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‘It’s a national crisis’ – Officials admit billions of dollars were lost in ‘real tsunami’ of pandemic aid fraud

With so many people in need of unemployment benefits during the pandemic, it’s no surprise that the US Department of Labor, Office of the Inspector General (DOL-OIG) has discovered an unprecedented amount of fraud in the program. unemployment created by the CARES Act, according to NBC News.

The DOL-OIG estimates that at least $ 63 billion of the $ 630 billion in disbursements has been wasted by fraudsters. The agency warns that the loss of taxpayer funds could be higher, with some figures suggesting north of $ 100 billion.

Readers may recall that Paycheck Protection Program (P3) fraud exploded across the country last summer because there were virtually no checks and balances, allowing criminals to file fraudulent loans.

Scammers were buying mansions, exotic cars, luxury clothing, and even Bitcoin. Some of these people have been arrested; others remain free because the complexity of their fraud has not yet been discovered.

California has seen many unemployment frauds. A rapper raised $ 1.2 million in an unemployment benefit plan. He even made a video about the scam. He “shouted” at for the CARES law.

Orange County Attorney Todd Spitzer said “it’s not just a California problem – it is an outage of catastrophic proportions that has bankrupted the US taxpayer.”

The Department has launched a task force to find pandemic aid fraudsters across the country – only now the true scale of the loss is being realized.

“Early indications in some states point to massive problems,” NBC said.

A shocking review of pandemic assistance payments last June found that Nebraska’s auditor found that two-thirds of unemployment payments were poorly spent. The Kentucky auditor concluded that its verification was so inadequate that it violated federal law.

During the pandemic, the former executive director of the Kentucky State Workforce Agency told staff in an email:

“Keep in mind that the goal is to get money into people’s hands as soon as possible to help them survive,” according to the DOL-OIG audit.

Identity verification company ID.me told NBC that in at least 21 states there is a “real tsunami” of fraudulent claims that is swamping state unemployment systems.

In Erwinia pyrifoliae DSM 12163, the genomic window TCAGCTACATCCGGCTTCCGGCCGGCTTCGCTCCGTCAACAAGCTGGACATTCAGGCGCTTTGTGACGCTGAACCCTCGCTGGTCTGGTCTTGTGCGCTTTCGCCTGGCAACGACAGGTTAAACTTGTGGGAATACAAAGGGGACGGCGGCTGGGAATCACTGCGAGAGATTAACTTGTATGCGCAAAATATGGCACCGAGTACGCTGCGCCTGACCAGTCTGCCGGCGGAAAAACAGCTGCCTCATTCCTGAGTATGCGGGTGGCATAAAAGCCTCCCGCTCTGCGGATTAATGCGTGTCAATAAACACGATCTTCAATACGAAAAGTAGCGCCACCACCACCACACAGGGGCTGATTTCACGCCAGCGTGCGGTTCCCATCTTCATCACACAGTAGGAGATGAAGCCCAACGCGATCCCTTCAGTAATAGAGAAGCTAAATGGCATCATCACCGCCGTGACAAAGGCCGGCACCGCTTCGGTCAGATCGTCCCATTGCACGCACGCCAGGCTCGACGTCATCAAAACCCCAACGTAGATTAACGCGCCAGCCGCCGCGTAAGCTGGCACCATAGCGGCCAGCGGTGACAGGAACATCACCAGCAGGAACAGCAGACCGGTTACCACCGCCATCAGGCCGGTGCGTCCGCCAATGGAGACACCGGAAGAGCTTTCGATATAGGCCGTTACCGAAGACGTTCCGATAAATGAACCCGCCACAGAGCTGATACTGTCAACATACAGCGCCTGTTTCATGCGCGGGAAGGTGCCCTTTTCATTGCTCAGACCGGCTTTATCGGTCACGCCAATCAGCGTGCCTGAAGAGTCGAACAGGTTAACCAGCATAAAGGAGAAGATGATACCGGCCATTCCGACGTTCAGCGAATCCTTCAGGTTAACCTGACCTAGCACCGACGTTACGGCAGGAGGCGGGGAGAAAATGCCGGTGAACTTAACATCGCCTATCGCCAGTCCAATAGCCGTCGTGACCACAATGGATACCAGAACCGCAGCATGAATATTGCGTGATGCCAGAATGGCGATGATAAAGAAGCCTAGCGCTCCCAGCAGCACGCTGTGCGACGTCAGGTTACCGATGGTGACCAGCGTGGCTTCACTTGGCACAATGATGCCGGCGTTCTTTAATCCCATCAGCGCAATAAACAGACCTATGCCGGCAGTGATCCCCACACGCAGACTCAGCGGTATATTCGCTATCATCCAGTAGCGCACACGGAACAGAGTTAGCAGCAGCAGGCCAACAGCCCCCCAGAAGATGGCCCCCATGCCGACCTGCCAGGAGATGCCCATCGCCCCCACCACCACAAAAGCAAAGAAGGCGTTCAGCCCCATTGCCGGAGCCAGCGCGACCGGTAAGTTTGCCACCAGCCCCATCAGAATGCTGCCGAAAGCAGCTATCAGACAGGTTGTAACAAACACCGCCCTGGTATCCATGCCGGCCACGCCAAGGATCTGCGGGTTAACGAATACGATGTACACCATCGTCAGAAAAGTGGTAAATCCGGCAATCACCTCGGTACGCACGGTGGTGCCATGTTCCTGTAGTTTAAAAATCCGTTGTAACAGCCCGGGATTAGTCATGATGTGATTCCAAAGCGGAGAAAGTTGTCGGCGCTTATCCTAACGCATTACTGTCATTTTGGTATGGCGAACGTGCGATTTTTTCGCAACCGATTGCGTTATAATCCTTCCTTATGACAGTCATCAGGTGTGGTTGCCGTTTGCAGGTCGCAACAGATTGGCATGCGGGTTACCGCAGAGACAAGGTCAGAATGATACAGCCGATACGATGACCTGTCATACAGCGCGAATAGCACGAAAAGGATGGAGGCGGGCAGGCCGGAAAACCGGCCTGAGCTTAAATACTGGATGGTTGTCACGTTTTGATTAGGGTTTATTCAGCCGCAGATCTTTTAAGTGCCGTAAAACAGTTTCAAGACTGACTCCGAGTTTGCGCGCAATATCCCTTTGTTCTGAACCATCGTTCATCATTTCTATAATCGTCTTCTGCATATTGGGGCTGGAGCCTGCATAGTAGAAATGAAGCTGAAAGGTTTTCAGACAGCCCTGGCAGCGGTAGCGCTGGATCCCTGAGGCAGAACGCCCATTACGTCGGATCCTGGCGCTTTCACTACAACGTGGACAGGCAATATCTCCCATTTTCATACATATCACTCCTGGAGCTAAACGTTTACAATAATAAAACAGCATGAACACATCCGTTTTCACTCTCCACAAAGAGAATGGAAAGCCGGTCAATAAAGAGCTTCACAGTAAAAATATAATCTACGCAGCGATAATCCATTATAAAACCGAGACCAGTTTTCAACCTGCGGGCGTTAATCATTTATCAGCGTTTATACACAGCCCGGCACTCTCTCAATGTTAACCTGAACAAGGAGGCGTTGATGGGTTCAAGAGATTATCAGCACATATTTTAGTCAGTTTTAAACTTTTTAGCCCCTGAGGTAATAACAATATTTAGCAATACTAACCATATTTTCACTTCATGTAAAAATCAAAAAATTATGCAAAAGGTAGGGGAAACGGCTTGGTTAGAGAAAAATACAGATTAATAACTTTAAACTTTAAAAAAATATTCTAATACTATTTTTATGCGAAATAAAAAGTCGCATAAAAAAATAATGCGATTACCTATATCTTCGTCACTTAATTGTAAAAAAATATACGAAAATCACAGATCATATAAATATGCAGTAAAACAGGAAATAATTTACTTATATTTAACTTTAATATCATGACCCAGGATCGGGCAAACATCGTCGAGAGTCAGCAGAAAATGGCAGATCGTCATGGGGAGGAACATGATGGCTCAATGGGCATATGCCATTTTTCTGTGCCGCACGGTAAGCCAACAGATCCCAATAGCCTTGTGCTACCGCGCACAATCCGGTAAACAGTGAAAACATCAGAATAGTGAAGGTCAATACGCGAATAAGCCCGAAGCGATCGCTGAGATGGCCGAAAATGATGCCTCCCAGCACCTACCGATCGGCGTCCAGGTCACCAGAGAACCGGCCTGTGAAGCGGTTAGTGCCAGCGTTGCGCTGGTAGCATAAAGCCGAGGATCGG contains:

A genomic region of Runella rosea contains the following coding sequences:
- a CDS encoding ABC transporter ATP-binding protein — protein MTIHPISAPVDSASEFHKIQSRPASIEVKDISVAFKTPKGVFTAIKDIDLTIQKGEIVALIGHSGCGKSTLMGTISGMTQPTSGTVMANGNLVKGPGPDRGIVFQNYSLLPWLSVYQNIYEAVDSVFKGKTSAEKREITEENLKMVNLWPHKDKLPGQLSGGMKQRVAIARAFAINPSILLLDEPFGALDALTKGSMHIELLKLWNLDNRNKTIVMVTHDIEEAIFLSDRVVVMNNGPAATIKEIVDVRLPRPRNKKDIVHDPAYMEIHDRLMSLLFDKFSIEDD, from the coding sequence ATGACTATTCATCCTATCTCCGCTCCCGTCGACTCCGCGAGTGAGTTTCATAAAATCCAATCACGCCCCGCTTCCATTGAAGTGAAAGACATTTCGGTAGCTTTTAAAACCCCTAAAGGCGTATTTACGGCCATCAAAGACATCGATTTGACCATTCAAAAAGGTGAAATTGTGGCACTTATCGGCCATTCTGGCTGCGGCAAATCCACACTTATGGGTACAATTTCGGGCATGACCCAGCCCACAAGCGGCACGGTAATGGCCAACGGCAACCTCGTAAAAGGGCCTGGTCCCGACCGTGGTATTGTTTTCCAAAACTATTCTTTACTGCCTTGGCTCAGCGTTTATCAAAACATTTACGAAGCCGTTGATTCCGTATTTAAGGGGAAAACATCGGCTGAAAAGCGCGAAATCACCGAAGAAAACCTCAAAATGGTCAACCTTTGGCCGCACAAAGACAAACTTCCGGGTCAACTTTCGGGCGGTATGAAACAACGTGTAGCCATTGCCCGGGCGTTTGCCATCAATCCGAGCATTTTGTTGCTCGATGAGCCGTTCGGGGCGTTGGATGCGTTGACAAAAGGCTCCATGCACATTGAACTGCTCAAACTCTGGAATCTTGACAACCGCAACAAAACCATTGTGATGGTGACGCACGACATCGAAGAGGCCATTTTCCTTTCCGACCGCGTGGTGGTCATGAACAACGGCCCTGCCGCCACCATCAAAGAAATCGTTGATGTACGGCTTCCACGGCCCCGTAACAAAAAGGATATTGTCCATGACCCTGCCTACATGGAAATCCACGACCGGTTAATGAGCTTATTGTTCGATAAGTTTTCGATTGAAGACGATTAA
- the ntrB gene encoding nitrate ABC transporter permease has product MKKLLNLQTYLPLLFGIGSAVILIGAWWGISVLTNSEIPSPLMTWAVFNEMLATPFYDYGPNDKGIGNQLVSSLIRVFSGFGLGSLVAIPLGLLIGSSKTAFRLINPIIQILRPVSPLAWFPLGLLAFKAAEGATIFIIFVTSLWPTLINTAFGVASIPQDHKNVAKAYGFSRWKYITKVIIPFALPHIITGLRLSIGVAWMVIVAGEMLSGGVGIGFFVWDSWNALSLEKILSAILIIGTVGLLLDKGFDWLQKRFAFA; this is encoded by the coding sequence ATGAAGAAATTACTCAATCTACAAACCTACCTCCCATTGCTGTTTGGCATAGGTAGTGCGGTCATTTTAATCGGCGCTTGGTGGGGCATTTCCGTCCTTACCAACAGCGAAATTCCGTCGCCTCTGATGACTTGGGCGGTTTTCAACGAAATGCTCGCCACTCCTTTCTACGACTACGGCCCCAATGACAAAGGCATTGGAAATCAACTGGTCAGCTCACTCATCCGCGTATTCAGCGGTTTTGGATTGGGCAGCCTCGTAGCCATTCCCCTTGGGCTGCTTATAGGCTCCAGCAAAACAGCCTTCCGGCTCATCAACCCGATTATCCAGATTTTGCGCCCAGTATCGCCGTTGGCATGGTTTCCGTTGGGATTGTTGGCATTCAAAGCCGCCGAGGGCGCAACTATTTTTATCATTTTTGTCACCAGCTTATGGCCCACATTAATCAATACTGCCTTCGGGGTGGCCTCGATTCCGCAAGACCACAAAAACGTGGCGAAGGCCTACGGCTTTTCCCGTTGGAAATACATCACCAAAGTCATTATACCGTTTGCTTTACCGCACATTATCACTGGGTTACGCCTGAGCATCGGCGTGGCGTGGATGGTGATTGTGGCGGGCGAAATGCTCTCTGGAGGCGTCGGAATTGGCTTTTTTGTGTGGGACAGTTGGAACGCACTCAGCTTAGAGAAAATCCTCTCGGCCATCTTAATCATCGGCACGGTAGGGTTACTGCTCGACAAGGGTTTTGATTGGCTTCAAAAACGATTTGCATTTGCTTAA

“It’s like watching a fire burn inside a house, but no fire alarm goes off,” said Blake Hall, CEO of ID.me. “It really is a national crisis.”

NBC has contacted state labor agencies across the country to gather information on the amount of money lost to the fraud. Most labor agencies said there were no figures on the true extent of the losses, as they are still under investigation.

ID.me said some scammers have used the dark web to obtain social security numbers and other personal information in order to create false claims.

“It’s so widespread and indiscriminate that they even the people who are the head of law enforcement,” Illinois Attorney General Kwame Raoul told NBC.

Being so prevalent means that “it’s going to take a while to figure out the scope of this thing,” said Mason Wilder, a senior research specialist at the Association of Certified Fraud Examiners. “But the magnitude of it overshadows everything else.”

A spokesperson for the Department of Labor told NBC:

“We are working on a comprehensive approach to partnering with states to minimize fraud, waste and abuse, while ensuring that Americans who have lost their jobs through no fault of their own can receive the benefits they deserve. and which they desperately need. ”

Some fraudsters took their PPP checks and fled the country.

The CARES Act, commonly referred to as a “helicopter drop” by some economists, was just that – and has so far proven to be a disaster in spurring long-term growth, but instead produced high sugar in the economy with a possible cliff.

Arnold & Porter Kaye Scholer LLP created the CARES Act Fraud Tracker which shows the latest fraudsters arrested by the federal government.

As lawmakers debate President Biden’s $ 1.9 trillion economic bailout, fraud cases could rise again – it could take quarters, if not years, to resolve some of these complex fraud cases. Perhaps a “helicopter dropping” billions of dollars on the economy is not an effective measure after all.

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